Kate Deboer is Director of the Fulbright Foreign Student and Israeli-Arab Scholarship programs for America-Mideast Educational and Training Services, Inc. (AMIDEAST), a private, nonprofit organization that strengthens mutual understanding and cooperation between Americans and the peoples of the Middle East and North Africa. AMIDEAST provides English language and professional skills training, educational advising, and testing services to students in the Middle East and North Africa; and administers educational exchange programs. Founded in 1951, AMIDEAST is headquartered in Washington, DC with a network of field offices in Egypt, Iraq, Jordan, Kuwait, Lebanon, Morocco, Syria, Tunisia, United Arab Emirates, West Bank/Gaza, and Yemen.
Marsha Posusney is Professor of Political Science at Bryant University and Adjunct Prof. of Int’l Relations (research) at Brown. She is the author of Labor and the State in Egypt (Columbia University Press, 1997) and co-editor of Authoritarianism in the Middle East: Regimes and Resistance (Lynne Rienner, 2005) and two other books. She has served for six years on MESA’s Committee on Academic Freedom in the Middle East and North Africa, and for three years on the APSA’s Committee on Professional Ethics which includes addressing academic freedom issues.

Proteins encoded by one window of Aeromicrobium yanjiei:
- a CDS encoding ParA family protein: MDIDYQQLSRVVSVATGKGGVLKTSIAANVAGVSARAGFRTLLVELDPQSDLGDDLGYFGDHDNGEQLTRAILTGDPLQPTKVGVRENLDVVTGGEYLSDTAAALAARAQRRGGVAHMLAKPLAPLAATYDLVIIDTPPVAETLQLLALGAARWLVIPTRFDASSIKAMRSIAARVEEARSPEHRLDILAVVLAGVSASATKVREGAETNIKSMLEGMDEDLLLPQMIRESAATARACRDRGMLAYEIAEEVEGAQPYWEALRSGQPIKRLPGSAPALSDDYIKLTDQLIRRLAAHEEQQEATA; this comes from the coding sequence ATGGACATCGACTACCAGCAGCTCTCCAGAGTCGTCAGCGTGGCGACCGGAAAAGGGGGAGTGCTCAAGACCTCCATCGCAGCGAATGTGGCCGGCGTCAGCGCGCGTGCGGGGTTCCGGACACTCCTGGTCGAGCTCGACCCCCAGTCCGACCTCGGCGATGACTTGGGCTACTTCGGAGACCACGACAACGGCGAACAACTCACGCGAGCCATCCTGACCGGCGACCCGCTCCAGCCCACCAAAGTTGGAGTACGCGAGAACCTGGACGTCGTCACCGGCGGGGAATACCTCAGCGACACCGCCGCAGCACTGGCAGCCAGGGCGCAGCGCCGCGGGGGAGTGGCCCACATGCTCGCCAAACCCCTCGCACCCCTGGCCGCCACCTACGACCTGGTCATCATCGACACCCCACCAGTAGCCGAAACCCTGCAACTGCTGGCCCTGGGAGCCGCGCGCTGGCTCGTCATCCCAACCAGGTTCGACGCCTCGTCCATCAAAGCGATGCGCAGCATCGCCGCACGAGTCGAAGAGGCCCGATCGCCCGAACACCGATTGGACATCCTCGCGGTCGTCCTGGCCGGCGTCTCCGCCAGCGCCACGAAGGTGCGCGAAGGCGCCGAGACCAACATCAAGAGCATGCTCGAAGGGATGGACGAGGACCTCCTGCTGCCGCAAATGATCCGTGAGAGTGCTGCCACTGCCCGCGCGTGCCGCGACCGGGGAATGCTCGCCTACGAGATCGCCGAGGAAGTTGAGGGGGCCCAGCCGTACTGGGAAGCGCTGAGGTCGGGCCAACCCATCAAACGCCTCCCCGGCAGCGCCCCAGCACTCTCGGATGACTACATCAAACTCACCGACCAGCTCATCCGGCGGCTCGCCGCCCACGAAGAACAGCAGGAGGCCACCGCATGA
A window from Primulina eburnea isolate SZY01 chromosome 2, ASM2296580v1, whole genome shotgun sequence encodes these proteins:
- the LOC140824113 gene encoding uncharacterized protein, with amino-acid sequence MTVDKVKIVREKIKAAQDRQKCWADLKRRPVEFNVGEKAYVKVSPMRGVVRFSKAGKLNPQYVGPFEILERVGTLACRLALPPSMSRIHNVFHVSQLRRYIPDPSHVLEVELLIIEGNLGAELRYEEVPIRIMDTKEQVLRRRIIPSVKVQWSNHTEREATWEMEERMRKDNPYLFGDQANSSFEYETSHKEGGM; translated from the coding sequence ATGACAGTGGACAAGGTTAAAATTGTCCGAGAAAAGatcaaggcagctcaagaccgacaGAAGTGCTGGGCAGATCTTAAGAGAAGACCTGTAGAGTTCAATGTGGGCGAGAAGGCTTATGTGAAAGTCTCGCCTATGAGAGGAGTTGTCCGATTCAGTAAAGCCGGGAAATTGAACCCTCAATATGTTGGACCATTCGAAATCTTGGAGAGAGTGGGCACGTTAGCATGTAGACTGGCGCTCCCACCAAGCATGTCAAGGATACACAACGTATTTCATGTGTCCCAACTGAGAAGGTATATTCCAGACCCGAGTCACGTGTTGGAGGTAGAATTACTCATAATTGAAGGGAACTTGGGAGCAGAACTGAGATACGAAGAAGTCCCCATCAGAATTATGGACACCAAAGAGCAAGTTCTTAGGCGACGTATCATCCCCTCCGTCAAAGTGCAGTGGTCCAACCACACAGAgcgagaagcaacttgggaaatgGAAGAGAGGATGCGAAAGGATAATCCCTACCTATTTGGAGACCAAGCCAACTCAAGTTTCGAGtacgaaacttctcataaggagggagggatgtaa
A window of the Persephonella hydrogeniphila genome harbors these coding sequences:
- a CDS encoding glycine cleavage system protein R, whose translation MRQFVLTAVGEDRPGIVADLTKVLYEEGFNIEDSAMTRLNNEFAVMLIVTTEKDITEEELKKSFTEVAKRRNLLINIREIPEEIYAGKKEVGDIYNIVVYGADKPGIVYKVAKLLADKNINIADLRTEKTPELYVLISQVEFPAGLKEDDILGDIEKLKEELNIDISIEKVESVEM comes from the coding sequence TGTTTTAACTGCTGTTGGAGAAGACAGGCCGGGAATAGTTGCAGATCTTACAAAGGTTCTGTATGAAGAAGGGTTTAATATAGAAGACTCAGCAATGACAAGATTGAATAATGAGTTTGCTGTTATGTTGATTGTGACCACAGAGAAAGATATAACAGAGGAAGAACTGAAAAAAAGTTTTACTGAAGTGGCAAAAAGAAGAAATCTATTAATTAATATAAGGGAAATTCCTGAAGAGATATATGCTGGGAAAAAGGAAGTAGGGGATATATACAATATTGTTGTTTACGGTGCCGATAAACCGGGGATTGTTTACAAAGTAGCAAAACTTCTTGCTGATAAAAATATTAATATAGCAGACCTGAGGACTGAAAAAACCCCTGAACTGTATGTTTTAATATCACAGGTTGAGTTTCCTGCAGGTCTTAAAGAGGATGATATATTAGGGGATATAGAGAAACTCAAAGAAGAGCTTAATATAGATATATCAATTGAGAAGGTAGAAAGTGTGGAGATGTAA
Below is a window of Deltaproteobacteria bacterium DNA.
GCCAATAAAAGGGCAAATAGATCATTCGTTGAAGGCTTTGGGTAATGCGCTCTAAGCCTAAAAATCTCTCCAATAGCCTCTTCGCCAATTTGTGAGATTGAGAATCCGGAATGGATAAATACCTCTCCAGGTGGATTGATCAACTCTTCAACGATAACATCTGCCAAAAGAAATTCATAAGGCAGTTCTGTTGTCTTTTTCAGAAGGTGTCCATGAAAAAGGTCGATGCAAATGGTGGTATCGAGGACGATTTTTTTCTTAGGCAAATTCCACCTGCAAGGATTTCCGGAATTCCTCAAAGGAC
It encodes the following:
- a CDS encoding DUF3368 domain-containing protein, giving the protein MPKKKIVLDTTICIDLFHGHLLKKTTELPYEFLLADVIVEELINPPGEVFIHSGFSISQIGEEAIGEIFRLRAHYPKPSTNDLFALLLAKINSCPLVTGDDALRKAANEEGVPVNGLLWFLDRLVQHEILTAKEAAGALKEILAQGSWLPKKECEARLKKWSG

Juan Cole is Professor of Modern Middle East and South Asian History at the University of Michigan and the past president of the Middle East Studies Association. He is an internationally-recognized expert on Shiite Islam in Iraq and Iran who is fluent in Arabic, Persian and Urdu. His most recent book is Sacred Space and Holy War (IB Tauris 2002). Cole maintains a blog, Informed Consent, which is critical of Israel’s occupation of the West Bank and Gaza, and of the U.S. presence in Iraq. Citing his blog, several prominent conservative commentators and journalists launched a public campaign against his potential hiring by Yale University last spring.